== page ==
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The Sun Paper
Sheridan , Oregon
November 5, 1964     The Sun Paper
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November 5, 1964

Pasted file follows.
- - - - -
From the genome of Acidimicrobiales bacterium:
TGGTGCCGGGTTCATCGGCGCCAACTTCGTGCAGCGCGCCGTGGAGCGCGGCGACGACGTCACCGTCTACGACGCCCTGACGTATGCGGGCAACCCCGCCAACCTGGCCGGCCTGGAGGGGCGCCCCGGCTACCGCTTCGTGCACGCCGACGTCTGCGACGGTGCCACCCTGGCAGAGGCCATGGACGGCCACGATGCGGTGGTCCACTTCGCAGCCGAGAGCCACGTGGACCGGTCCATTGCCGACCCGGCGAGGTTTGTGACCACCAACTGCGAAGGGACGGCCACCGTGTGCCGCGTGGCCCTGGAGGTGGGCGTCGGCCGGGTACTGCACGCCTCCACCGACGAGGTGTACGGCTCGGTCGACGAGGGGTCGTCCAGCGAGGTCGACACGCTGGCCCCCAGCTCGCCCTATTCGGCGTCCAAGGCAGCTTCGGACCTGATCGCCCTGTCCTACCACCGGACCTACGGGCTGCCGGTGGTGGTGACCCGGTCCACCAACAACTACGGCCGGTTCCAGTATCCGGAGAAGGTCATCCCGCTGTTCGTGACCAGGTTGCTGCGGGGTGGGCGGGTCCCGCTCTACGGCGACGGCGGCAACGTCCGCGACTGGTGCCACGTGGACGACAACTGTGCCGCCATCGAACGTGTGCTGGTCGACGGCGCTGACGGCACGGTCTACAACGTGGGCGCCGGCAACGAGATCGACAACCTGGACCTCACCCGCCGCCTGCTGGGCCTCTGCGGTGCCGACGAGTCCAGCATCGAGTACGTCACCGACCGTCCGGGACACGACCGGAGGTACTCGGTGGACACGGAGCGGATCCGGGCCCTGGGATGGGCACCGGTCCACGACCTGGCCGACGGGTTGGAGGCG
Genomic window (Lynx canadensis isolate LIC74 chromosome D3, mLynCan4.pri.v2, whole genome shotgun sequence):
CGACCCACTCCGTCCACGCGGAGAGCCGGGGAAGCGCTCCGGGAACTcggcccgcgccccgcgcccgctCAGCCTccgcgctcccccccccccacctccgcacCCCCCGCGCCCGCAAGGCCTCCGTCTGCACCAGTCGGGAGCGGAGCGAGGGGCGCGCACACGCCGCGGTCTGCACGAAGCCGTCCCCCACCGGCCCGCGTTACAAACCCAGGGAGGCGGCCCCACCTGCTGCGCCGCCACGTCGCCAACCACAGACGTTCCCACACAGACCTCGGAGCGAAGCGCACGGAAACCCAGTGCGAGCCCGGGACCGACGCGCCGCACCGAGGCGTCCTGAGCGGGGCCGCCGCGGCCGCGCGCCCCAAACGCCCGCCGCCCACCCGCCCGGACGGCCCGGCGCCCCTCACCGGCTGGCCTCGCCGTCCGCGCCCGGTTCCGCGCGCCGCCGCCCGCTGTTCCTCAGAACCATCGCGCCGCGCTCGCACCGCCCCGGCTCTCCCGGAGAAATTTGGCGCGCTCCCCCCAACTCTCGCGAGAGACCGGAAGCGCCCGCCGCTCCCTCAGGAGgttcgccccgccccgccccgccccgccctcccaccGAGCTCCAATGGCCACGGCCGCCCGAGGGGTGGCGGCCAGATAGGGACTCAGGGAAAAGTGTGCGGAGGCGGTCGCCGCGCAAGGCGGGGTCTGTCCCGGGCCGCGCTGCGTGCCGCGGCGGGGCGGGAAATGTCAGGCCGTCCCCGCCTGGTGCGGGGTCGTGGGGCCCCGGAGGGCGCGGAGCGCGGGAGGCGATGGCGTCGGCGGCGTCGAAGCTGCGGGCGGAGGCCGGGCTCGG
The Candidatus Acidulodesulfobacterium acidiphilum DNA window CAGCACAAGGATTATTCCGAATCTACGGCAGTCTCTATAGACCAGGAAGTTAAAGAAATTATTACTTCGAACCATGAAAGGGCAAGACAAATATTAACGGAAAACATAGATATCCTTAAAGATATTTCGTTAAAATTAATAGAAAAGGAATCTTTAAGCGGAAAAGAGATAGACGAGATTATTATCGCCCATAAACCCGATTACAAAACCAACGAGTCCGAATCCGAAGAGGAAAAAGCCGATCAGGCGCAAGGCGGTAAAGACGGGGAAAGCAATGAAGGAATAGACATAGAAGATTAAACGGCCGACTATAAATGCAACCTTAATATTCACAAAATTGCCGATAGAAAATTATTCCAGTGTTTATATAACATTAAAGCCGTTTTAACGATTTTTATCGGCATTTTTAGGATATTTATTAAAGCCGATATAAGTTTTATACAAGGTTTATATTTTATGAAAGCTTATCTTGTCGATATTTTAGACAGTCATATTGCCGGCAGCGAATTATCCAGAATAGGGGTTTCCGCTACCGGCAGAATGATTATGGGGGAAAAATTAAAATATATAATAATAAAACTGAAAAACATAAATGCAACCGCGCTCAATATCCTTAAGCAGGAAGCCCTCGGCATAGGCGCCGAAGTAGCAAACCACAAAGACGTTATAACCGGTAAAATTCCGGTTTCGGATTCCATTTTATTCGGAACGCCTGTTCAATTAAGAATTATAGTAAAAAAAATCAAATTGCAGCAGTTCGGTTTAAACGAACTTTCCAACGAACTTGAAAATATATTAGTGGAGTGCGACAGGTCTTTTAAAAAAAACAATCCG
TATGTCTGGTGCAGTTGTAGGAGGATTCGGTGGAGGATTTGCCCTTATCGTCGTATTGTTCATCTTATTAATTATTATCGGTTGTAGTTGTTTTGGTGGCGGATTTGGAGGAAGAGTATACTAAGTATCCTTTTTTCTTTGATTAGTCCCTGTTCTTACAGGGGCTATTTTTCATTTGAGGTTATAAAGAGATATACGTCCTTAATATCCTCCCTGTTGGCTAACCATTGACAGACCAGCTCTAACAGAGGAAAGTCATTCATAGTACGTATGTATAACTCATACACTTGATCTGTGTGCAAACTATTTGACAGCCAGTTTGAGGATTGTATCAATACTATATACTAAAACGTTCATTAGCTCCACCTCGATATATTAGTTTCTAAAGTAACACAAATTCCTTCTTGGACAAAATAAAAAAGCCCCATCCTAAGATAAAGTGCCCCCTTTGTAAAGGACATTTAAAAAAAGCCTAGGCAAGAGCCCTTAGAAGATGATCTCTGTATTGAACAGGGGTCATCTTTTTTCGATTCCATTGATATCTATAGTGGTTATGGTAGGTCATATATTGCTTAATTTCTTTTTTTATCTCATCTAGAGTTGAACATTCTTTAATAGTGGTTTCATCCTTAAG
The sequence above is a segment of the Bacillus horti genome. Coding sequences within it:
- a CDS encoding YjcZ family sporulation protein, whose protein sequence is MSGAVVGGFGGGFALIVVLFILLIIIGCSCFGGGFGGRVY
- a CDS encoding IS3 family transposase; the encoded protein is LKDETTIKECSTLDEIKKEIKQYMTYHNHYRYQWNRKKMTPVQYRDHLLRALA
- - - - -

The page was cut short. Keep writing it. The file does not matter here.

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sk About 15-Day Trial Offer 2 Wave Solorio Beaches Base The Sheridan Sun, Sheridan, Oregon, Thursday, November 2, 1964 BaUston .......................................................................................................................................................................... Mlnnville and Amity lodges at ton and Miss Barbara Fast of cups for their overall achieve- sister, Mrs. J. H. Catton, in Ballston Community their regular meeting Oct. 28. Mr. and Mrs. Marvin Head- ings of Salem visited Sunday afternoon in the home of Mrs. Mabel Kaltenbach. Mr. and Mrs. George Gard- ner took a drive toward the coast to see the pretty fall colored foliage on Sunday. JACKSONVILLE, FLA. -- Navy Wave Walterina J. 8olorlo, airman apprentice, daughter of Mr. and Mrs. Hilton A. Win- blad of 247 N.E. Yamhill St., Sheridan, has reported to the Mrs. Florence Hamilton left Monday night for an Indefinite visit with her daughter, Mr. and Mrs. Howard Kilmer at Arcam, Calif. Mr. and Mrs. Lorenzo Gil- son of Perrydale were guests Salem and Mr. and Mrs. John Shelton and children of Oak- ridge. The group visited at the Russell Burkette home in Sa- lem on Sunday. Winning awards at the 4-H Achievement program Oct. 26 in Rickreall were John Kll- mer, Melva and Marvin John- Club ments. In last week Live & Newberg Oct. 28. will meet in the hall Thursday Learn Livestock Club report, evening, Nov. 12, under the the slate of officers should have Mr. and Mrs. Douglas Sex- chairmanship of Mrs. Milton read, Bobby Kadell, president; ton of Vancouver, Wash., at- Fanning. Ballston 4-H Clubs Doug Fanning, vice-president; tended the Ballston Community will have charge of the pro- Mike Fanning, Secretary; and turkey dinner Saturday night gram and a social hour will John Kilmer, Reporter. and renewed acquaintances with follow. friends and former neighbors. Mr. and Mrs. E. D. Small are announcing the birth of a There were about 450 people q,,eober Sloted BIRTHDAY CALENDAR Sheridan High School Com- munity Birthday calendar sends greetings this week to Chuckie Pratt, Joan Neely, Steven Agee, Maxine IVleyers, Lauryn Monk, Donn Nisly, Earl Heal, Frankie Pratt, Mary Bauman, Jeffery Markee, Marion Latham, Ann Denton and Mary Etta Newton. Sheridan Girl Pledges LINFIELD COLLEGE .,i san Hebert, daughter of Mr,l Mrs. Art Hebert of 770 Hill street, Sheridan, is Wedding congratulations go Linfield colle to Mr, and Mrs. Dale Summers, pledging Greek letter Mr. and Mrs. Henry Bloch, sororities at the end of Naval Air Station, Jackson- ville, Fla. The station is the Navy's major naval air industrial cen- ter on the east coast. Over 60 per cent of the Atlantic Flt's air striking force stems from this base. It Is a primary supply base for carriers and patrol bombers. She is a 1964 graduate of Sheridan High school. Extension Unit Gets Lesson GRAND RONDE -- Women of the Grand Ronde Home Exten- sion Day unit met at the Arthur Soules home Oct. 27for abegln- hers sewing lesson. New meth- ods and helpful hints were taught as they made gathered aprons. Project leaders were Mrs. Willis Albin Sr. and Mrs. Ar- thur Soules. Mrs. Elizabeth Bickford and Miss Cheryl Bates were guests, Mrs. Cary McIntosh and family of Newberg visited Sat- urday afternoon at the Everett Smail home. The IOOF local lodge enter- tained members of the Mc- at the Everett Small family Sunday evening. Weekend visitors of Mr. and Mrs. Onnie Johnson were Mr. and Mrs. Leroy Erickson and family of Coquille, Jim Comp- son, Ethel Culver, Larry Smith in gardening; Larry Smith and Ronny Hinman National Food Nutrition. Bobby Kadell, dairy; and Douglas Fanning, beef awards. All of the Ballston 4- Hers were given miniature gold new grandchild, the son of Mr. and Mrs. Douglas Selby of Dal- las on Nov. 1. This is Mr and Mrs. SmaiPs 17th grandchild Miss Elsie Taylor and Mrs. Mabel Mellema visited their attending the BallstonCommun- Mr. and Mrs. Floyd Wolfen- ity turkey dinner Saturday Pharris Hughey will deliver barKers Mr. and Mrs. A. P. night. Most of the surrounding the sermon at the Harmony Robertson, Mr. and Mrs. Henry communities were represented Baptist Church 11 a.m. thisSun- Flatau and Mr. and Mrs. Art and for this patronage we are day. Sunday school will be Hebert. very grateful, held at 10 a.m. :!:i:!:::i:i i:i ;i:i:i:i::: fall sorority rushing. Miss Hebert pledged Alpha Phi sorority. She 1964 graduate of Sheridan school. Linfield Lists Plans For Event LINFIELD COLLEGE-- Dl- icatton of the new, one half million dollar science building at Linfield college will be one of the highlights of Homecom- ing at Linfield Nov. 14. The new building provides classrooms, laboratories office space for the Linfield Research Institute and the col- lege physics and mathematics departments. Architects for the story modern structure Skidmore, Owings and Merrill, Portland. Velton Bynum of McMlnnvllle was the builder. The dedication wlll take place at the Homecoming banquet at 5.45 pom. Nov. 14. The build- inK will be open during the day for alumni and other visitors. Other events on the home- coming schedule are the tradi- tional president's tea at the home of Dr. and Mrs. Harry L. Dillin, class reunions, an "alumni college" in science and the Linfield-Pacific foot- ball game. Election Date Set For Polk ASCC0mmittee E. J. Scharf of Sheridan, chairman of Polk ASC County committee, announced todaythe elections of 1965 ASC Commun- ity Committeemen will be held Dec, I. Ballots will be mailed to all voters about Nov. 21. A mini- mum slate of nominees for election as 1965 Community Committeemen willbe prepared by the present county and com- munity committee, however, each eligible ASCS voter has the privilege of nominating one or more candidates for the of- ' fice. This may be done by a, petition signed by six or more ellgible voters. Every farm owner or tenant who participates or is eligible to participate in any program administered by the ASC com- mittee is eligible to vote and can be a candidate for com- munity committeeman. It is desirable to nominate and elect currently active farm- ers or ranchers who are best qualified for community com- mittee work and who will be representative of the various sections and types of agrlcul- ture in the community, Scharf said. Petitions for the nomination of persons for Community Com- mitteemen will be available at the county ASCS office, 410 Wal- nut Street, Dallas, until 4 pom., Nov. 10, 1964. Names of all persons nomi- nated by a proper petition will be included in the slate of nominees on the ballot if found willing to serve and are eligible. Uniform Need Told Bg Scouts A need for both Boy Scout and Cub Scout uniforms has been voiced by Scouting officials in Sheridan now that fall meetings are getting underway. Scouting officials said that rather than donate uniforms to some outside agency use for the article may be found right here in this area. Uniforms individ- uals wish to donate or sell locally should be dropped by Elllngsworth's Supermarket and left with Ray Brudnok. It was announced that persons wishing to donate uniforms should pin their name and ad- dress to the article, while hose wishing to sell the garment should put their name in a shirt pocket. New arrival: seeks long-term "walks" right over bumps and trouble ,,,depende.t fro,,t suspe,,s,o,, ta,00es the "tru.k" out of truck ride. It smooths rough roads, protects truck, driver and cargo from excessive jolting. And on Chevrolet pickups " " it's a proved system with millions of miles of user experience iiiiiiiiiil! behind it. Try it out on one of Chevrolet's great Fleetside or Stepside pickups. It's one of the big reasons that Chevrolet is first choice with pickup users from coast to coast. Telephone your Chevrolet dealer about any type of truck 36-7877 251 S. BRIDGE This new-born fawn and all his kind will prosper. Thanks to the Federal Wilderness Law, millions of beautiful acres will be set aside as a perpetual wilderness and home for wildlife. Standard Oil welcomes it. Our drilling crews work in close cooperation with fish and game and wildlife officials. Our helicopter crews cooperate in forest fire patrol. Standard men have even gone out of their way to enlarge a breeding pound, or truck water to drought-stricken animals. If oil is found, operations are planned with a minimum of disturbance. Working areas are fenced to protect the animals .. wildlife returns, often increases. Standard Oil men are good neighbors to the wilderness. L [ :i i When you go to enjoy the great outdoors and its wildlife, rely on the man at the Sign of the Chevron. He'll help you get there, with free touring information, and highest quality S. O. products [or your car and boat. Tuggle Chevrolet Co Sign ofexeellence STANDARD OIL COMPANY OF CALIFOF:N SHERIDAN 843-2512 Symptoms of Distress Arising from STOMACH ULCERS Du, ,o EXCESS ACID QUICK RELIEF OR NO COST OveT five million packages of the WILLARD TRRATMRNT have been sold for relief of symptoms of distress arisinR from atemmmdlt and Duedenml Ulcers due to ff.a- eeu Acid -- Peer DIzeetlon , $eur or Ulmt $tommch, Gain/mine, HemtUlrn, $1eel legmen, etC., due to ffalm AIM. Ask for "Wlllerd's Memmp" which fully ezlaim* thi= )*(,me treatment--lhe--at Sheridan Drug Co. i DON'T LET TIME FLY BY - CHECK CLASSIFIED TODAY immm umBmlmelmmmmmalmwwmmommmmm In Oregon... after bowling, beer is a natural After you've bowled a game or two, or when you're winding up the evening at the neighborhood bowling center, it's good to relax with friends and compare scores. What better way to add tO the s jort and the sociableness than with a refreshing glass of beer? However you take your fun-skiing, skating, or at your ease in the game room-beer always makes a welcome addition to the party. Your familiar glass of beer is also a pleasurable reminder that we live in a land of personal freedom-and that our right to enjoy beer and ale, if we so desire, is just one, but an important one, of those personal freedoms. In Oregon... beer goes with fun, with relaxation UNITgD STATES BREWERS ASSOCIATION, INC. IIIII "Low fuel bills and worry-free service" "We are very pleased with the comfort and the economy of our electric heat," say the Dean Landeen's of Oregon City. "We just don't have any worry about service problems at all. We also like the room-hy-room temperature control and the clean- liness of electric heat." HEAT FOR JUST $16.36 per MONTH The Landeen home has ! ,545 square feet. 9 rooms, a baseboard heating installation and the wails and ceilings are insulated. JOIN THE MORE THAN 42,000 PGE CUSTOMERS WHO HEAT BETTER... ELECTRICALLY PO RTLAN D G E N E RAL ELECTRIC COMPANY HEAT BETTER TRIg i::iiiii!!ifiiiiiiiiiiiiil "Heat for just $8.85 per month" "We have had electric ceiling cable heat for 2 years and we are more than satisfied. It's a very comfortable heat," reports Mr. Dorman O. Morgan of Portland. "We particularly like the in- dividual room temperature control and the low cost of opera- tion. Every room is just the way we like it." NO FLAME .... NO SMOKE "We appreciate the cleanliness of electric heat. Our house stays cleaner," says Mr. Morgan. The Morgan home has 888 square feet, 7 rooms, and the walls and ceilings are insulated. N "It's the most economical heat we've ever had" says Mr. Robert M. Svendsen of Milwaukie, Oregon. "We pay about $17 per month for heat. That's a low heating hill when you consider we have 1,440 square feet of living space and we keep the heat on low all night." HEATING SYSTEM DOESN'T TAKE UP SPACE "We have ceiling cable heat. No fuss, no bother, no lost space and it's really comfortable," says Mr. Svendsen. The Svendsen home has 7 rooms, all heated electrically, The home has insula" tion in the ceiling, walls and floors. 1889-1964 @ Yeers of Service Flameless electric heating gives families the comfort and convenience they want. It is clean and safe. Because there is no flame, it requires no chimney. You can install it in walls, ceiling, floor, hasement--just anywhere. Saves space, saves worry, saves heat. If you need heating in a room, a whole house, or in a new home or building--check electric. The price is right, and you can use PGE's easy- pay Financing Plan to modernize your present heating. Your nearest PGE office or electrical heating contractor has details. 12-PAGE HEATING BOOKLET... YOURS FOR THE ASKING AT ANY PGE OFFICE d